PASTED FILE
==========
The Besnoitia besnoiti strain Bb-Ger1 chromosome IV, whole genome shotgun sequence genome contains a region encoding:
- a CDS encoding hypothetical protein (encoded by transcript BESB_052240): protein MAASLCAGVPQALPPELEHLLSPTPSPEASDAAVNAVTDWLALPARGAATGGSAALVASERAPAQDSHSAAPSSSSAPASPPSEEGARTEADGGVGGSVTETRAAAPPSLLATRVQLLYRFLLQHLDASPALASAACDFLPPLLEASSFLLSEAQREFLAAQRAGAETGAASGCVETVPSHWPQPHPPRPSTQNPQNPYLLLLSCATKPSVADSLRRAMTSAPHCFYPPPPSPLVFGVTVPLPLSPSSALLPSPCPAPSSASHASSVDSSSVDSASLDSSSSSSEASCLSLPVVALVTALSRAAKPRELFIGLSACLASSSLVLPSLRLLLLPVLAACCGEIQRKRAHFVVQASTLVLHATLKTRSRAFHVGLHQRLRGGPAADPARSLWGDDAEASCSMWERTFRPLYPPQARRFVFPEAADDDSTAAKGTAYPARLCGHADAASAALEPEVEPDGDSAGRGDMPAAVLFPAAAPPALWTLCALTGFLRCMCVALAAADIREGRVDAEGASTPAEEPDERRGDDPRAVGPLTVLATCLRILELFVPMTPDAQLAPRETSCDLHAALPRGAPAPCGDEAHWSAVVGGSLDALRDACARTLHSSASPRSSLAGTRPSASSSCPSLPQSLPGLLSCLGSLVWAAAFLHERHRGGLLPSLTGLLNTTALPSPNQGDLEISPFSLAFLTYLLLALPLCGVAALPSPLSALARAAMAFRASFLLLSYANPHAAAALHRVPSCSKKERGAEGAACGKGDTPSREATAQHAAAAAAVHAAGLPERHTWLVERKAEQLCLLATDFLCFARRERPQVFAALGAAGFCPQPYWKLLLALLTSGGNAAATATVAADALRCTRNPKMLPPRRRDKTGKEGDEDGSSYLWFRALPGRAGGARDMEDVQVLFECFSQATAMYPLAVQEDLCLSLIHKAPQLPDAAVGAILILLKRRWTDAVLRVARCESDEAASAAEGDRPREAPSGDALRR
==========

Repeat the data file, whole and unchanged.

The Besnoitia besnoiti strain Bb-Ger1 chromosome IV, whole genome shotgun sequence genome contains a region encoding:
- a CDS encoding hypothetical protein (encoded by transcript BESB_052240): protein MAASLCAGVPQALPPELEHLLSPTPSPEASDAAVNAVTDWLALPARGAATGGSAALVASERAPAQDSHSAAPSSSSAPASPPSEEGARTEADGGVGGSVTETRAAAPPSLLATRVQLLYRFLLQHLDASPALASAACDFLPPLLEASSFLLSEAQREFLAAQRAGAETGAASGCVETVPSHWPQPHPPRPSTQNPQNPYLLLLSCATKPSVADSLRRAMTSAPHCFYPPPPSPLVFGVTVPLPLSPSSALLPSPCPAPSSASHASSVDSSSVDSASLDSSSSSSEASCLSLPVVALVTALSRAAKPRELFIGLSACLASSSLVLPSLRLLLLPVLAACCGEIQRKRAHFVVQASTLVLHATLKTRSRAFHVGLHQRLRGGPAADPARSLWGDDAEASCSMWERTFRPLYPPQARRFVFPEAADDDSTAAKGTAYPARLCGHADAASAALEPEVEPDGDSAGRGDMPAAVLFPAAAPPALWTLCALTGFLRCMCVALAAADIREGRVDAEGASTPAEEPDERRGDDPRAVGPLTVLATCLRILELFVPMTPDAQLAPRETSCDLHAALPRGAPAPCGDEAHWSAVVGGSLDALRDACARTLHSSASPRSSLAGTRPSASSSCPSLPQSLPGLLSCLGSLVWAAAFLHERHRGGLLPSLTGLLNTTALPSPNQGDLEISPFSLAFLTYLLLALPLCGVAALPSPLSALARAAMAFRASFLLLSYANPHAAAALHRVPSCSKKERGAEGAACGKGDTPSREATAQHAAAAAAVHAAGLPERHTWLVERKAEQLCLLATDFLCFARRERPQVFAALGAAGFCPQPYWKLLLALLTSGGNAAATATVAADALRCTRNPKMLPPRRRDKTGKEGDEDGSSYLWFRALPGRAGGARDMEDVQVLFECFSQATAMYPLAVQEDLCLSLIHKAPQLPDAAVGAILILLKRRWTDAVLRVARCESDEAASAAEGDRPREAPSGDALRR